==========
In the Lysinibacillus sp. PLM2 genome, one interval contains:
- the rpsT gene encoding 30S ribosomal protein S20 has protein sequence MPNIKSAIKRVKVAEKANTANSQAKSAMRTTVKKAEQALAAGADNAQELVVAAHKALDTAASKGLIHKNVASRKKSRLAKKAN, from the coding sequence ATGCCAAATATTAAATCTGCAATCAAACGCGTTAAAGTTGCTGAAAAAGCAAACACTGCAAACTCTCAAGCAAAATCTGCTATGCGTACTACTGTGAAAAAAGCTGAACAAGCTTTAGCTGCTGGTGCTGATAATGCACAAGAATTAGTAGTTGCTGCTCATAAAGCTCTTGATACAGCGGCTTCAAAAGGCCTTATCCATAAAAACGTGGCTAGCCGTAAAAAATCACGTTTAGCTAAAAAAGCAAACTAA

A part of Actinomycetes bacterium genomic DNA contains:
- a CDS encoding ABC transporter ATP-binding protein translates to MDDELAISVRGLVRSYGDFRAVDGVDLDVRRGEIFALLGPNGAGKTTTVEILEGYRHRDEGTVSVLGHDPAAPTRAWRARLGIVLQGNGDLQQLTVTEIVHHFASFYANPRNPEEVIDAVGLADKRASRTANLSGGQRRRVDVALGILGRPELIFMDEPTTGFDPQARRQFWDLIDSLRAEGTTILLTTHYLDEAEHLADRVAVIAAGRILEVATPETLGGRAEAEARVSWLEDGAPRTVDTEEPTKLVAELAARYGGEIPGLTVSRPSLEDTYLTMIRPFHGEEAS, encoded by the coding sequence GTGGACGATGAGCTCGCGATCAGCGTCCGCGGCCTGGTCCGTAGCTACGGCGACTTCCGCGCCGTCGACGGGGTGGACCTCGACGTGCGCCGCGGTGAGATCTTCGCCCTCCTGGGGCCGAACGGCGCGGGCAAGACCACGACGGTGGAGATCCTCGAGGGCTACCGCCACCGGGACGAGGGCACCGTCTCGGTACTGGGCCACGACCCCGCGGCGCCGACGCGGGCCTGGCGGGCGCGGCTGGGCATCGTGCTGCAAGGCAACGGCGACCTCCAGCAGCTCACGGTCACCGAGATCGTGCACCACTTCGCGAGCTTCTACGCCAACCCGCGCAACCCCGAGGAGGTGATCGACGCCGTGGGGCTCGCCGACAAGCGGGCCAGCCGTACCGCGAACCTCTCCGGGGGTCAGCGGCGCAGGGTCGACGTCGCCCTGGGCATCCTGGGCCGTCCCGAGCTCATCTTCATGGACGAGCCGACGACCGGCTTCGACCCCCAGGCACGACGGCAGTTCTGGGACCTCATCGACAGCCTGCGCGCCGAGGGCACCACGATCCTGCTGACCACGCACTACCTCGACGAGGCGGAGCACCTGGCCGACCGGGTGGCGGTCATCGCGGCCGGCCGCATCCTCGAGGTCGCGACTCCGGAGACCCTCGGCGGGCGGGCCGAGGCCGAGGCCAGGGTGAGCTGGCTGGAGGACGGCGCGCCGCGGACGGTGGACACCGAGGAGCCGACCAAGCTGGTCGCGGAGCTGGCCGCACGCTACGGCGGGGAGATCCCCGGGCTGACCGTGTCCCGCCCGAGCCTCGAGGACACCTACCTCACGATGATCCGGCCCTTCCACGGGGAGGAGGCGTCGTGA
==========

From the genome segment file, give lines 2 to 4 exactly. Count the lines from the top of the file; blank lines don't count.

- the rpsT gene encoding 30S ribosomal protein S20 has protein sequence MPNIKSAIKRVKVAEKANTANSQAKSAMRTTVKKAEQALAAGADNAQELVVAAHKALDTAASKGLIHKNVASRKKSRLAKKAN, from the coding sequence ATGCCAAATATTAAATCTGCAATCAAACGCGTTAAAGTTGCTGAAAAAGCAAACACTGCAAACTCTCAAGCAAAATCTGCTATGCGTACTACTGTGAAAAAAGCTGAACAAGCTTTAGCTGCTGGTGCTGATAATGCACAAGAATTAGTAGTTGCTGCTCATAAAGCTCTTGATACAGCGGCTTCAAAAGGCCTTATCCATAAAAACGTGGCTAGCCGTAAAAAATCACGTTTAGCTAAAAAAGCAAACTAA

A part of Actinomycetes bacterium genomic DNA contains:
- a CDS encoding ABC transporter ATP-binding protein translates to MDDELAISVRGLVRSYGDFRAVDGVDLDVRRGEIFALLGPNGAGKTTTVEILEGYRHRDEGTVSVLGHDPAAPTRAWRARLGIVLQGNGDLQQLTVTEIVHHFASFYANPRNPEEVIDAVGLADKRASRTANLSGGQRRRVDVALGILGRPELIFMDEPTTGFDPQARRQFWDLIDSLRAEGTTILLTTHYLDEAEHLADRVAVIAAGRILEVATPETLGGRAEAEARVSWLEDGAPRTVDTEEPTKLVAELAARYGGEIPGLTVSRPSLEDTYLTMIRPFHGEEAS, encoded by the coding sequence GTGGACGATGAGCTCGCGATCAGCGTCCGCGGCCTGGTCCGTAGCTACGGCGACTTCCGCGCCGTCGACGGGGTGGACCTCGACGTGCGCCGCGGTGAGATCTTCGCCCTCCTGGGGCCGAACGGCGCGGGCAAGACCACGACGGTGGAGATCCTCGAGGGCTACCGCCACCGGGACGAGGGCACCGTCTCGGTACTGGGCCACGACCCCGCGGCGCCGACGCGGGCCTGGCGGGCGCGGCTGGGCATCGTGCTGCAAGGCAACGGCGACCTCCAGCAGCTCACGGTCACCGAGATCGTGCACCACTTCGCGAGCTTCTACGCCAACCCGCGCAACCCCGAGGAGGTGATCGACGCCGTGGGGCTCGCCGACAAGCGGGCCAGCCGTACCGCGAACCTCTCCGGGGGTCAGCGGCGCAGGGTCGACGTCGCCCTGGGCATCCTGGGCCGTCCCGAGCTCATCTTCATGGACGAGCCGACGACCGGCTTCGACCCCCAGGCACGACGGCAGTTCTGGGACCTCATCGACAGCCTGCGCGCCGAGGGCACCACGATCCTGCTGACCACGCACTACCTCGACGAGGCGGAGCACCTGGCCGACCGGGTGGCGGTCATCGCGGCCGGCCGCATCCTCGAGGTCGCGACTCCGGAGACCCTCGGCGGGCGGGCCGAGGCCGAGGCCAGGGTGAGCTGGCTGGAGGACGGCGCGCCGCGGACGGTGGACACCGAGGAGCCGACCAAGCTGGTCGCGGAGCTGGCCGCACGCTACGGCGGGGAGATCCCCGGGCTGACCGTGTCCCGCCCGAGCCTCGAGGACACCTACCTCACGATGATCCGGCCCTTCCACGGGGAGGAGGCGTCGTGA